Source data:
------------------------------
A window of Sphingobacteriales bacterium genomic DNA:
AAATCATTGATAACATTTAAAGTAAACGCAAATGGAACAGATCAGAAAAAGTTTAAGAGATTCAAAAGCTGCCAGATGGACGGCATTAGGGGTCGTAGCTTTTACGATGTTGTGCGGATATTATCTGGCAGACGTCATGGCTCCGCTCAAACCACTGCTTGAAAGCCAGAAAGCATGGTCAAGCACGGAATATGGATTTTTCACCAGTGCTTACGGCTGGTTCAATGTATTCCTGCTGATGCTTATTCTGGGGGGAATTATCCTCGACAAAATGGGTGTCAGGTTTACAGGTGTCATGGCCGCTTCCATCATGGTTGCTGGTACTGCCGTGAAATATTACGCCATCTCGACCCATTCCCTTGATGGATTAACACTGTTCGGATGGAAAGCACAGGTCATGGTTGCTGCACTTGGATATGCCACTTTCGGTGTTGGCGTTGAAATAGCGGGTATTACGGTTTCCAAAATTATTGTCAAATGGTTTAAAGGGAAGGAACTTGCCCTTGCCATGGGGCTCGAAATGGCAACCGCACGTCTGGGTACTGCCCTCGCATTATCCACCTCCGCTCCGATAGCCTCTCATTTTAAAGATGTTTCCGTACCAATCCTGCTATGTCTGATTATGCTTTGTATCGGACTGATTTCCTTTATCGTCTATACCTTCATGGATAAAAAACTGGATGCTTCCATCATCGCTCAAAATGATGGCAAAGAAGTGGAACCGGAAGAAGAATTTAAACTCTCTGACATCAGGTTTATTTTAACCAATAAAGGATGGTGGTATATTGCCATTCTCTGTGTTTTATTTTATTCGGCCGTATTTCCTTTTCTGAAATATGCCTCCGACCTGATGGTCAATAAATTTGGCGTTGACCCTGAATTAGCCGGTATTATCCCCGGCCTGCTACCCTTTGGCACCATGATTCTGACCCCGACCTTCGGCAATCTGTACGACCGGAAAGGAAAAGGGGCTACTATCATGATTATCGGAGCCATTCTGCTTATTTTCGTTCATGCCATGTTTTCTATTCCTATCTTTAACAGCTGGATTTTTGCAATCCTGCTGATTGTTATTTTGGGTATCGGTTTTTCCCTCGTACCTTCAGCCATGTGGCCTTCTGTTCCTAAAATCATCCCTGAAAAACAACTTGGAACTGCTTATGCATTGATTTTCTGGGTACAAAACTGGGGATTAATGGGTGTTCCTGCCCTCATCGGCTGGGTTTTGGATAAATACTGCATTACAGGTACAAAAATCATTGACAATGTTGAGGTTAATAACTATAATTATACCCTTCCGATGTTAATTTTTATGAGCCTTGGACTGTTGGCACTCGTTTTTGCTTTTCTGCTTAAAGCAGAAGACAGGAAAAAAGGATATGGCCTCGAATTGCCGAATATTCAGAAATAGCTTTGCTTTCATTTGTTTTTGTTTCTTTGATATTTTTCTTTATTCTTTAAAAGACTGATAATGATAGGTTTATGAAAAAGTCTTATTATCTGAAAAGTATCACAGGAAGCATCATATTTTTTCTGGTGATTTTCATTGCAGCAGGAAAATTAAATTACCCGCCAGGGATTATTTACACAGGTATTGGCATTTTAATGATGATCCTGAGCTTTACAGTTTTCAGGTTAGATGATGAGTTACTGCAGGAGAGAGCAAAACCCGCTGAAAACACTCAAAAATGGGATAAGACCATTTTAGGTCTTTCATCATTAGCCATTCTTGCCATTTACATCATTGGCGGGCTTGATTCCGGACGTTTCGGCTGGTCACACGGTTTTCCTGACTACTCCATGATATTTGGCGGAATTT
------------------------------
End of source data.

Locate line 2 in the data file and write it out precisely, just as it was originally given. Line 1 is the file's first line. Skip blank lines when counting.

AAATCATTGATAACATTTAAAGTAAACGCAAATGGAACAGATCAGAAAAAGTTTAAGAGATTCAAAAGCTGCCAGATGGACGGCATTAGGGGTCGTAGCTTTTACGATGTTGTGCGGATATTATCTGGCAGACGTCATGGCTCCGCTCAAACCACTGCTTGAAAGCCAGAAAGCATGGTCAAGCACGGAATATGGATTTTTCACCAGTGCTTACGGCTGGTTCAATGTATTCCTGCTGATGCTTATTCTGGGGGGAATTATCCTCGACAAAATGGGTGTCAGGTTTACAGGTGTCATGGCCGCTTCCATCATGGTTGCTGGTACTGCCGTGAAATATTACGCCATCTCGACCCATTCCCTTGATGGATTAACACTGTTCGGATGGAAAGCACAGGTCATGGTTGCTGCACTTGGATATGCCACTTTCGGTGTTGGCGTTGAAATAGCGGGTATTACGGTTTCCAAAATTATTGTCAAATGGTTTAAAGGGAAGGAACTTGCCCTTGCCATGGGGCTCGAAATGGCAACCGCACGTCTGGGTACTGCCCTCGCATTATCCACCTCCGCTCCGATAGCCTCTCATTTTAAAGATGTTTCCGTACCAATCCTGCTATGTCTGATTATGCTTTGTATCGGACTGATTTCCTTTATCGTCTATACCTTCATGGATAAAAAACTGGATGCTTCCATCATCGCTCAAAATGATGGCAAAGAAGTGGAACCGGAAGAAGAATTTAAACTCTCTGACATCAGGTTTATTTTAACCAATAAAGGATGGTGGTATATTGCCATTCTCTGTGTTTTATTTTATTCGGCCGTATTTCCTTTTCTGAAATATGCCTCCGACCTGATGGTCAATAAATTTGGCGTTGACCCTGAATTAGCCGGTATTATCCCCGGCCTGCTACCCTTTGGCACCATGATTCTGACCCCGACCTTCGGCAATCTGTACGACCGGAAAGGAAAAGGGGCTACTATCATGATTATCGGAGCCATTCTGCTTATTTTCGTTCATGCCATGTTTTCTATTCCTATCTTTAACAGCTGGATTTTTGCAATCCTGCTGATTGTTATTTTGGGTATCGGTTTTTCCCTCGTACCTTCAGCCATGTGGCCTTCTGTTCCTAAAATCATCCCTGAAAAACAACTTGGAACTGCTTATGCATTGATTTTCTGGGTACAAAACTGGGGATTAATGGGTGTTCCTGCCCTCATCGGCTGGGTTTTGGATAAATACTGCATTACAGGTACAAAAATCATTGACAATGTTGAGGTTAATAACTATAATTATACCCTTCCGATGTTAATTTTTATGAGCCTTGGACTGTTGGCACTCGTTTTTGCTTTTCTGCTTAAAGCAGAAGACAGGAAAAAAGGATATGGCCTCGAATTGCCGAATATTCAGAAATAGCTTTGCTTTCATTTGTTTTTGTTTCTTTGATATTTTTCTTTATTCTTTAAAAGACTGATAATGATAGGTTTATGAAAAAGTCTTATTATCTGAAAAGTATCACAGGAAGCATCATATTTTTTCTGGTGATTTTCATTGCAGCAGGAAAATTAAATTACCCGCCAGGGATTATTTACACAGGTATTGGCATTTTAATGATGATCCTGAGCTTTACAGTTTTCAGGTTAGATGATGAGTTACTGCAGGAGAGAGCAAAACCCGCTGAAAACACTCAAAAATGGGATAAGACCATTTTAGGTCTTTCATCATTAGCCATTCTTGCCATTTACATCATTGGCGGGCTTGATTCCGGACGTTTCGGCTGGTCACACGGTTTTCCTGACTACTCCATGATATTTGGCGGAATTT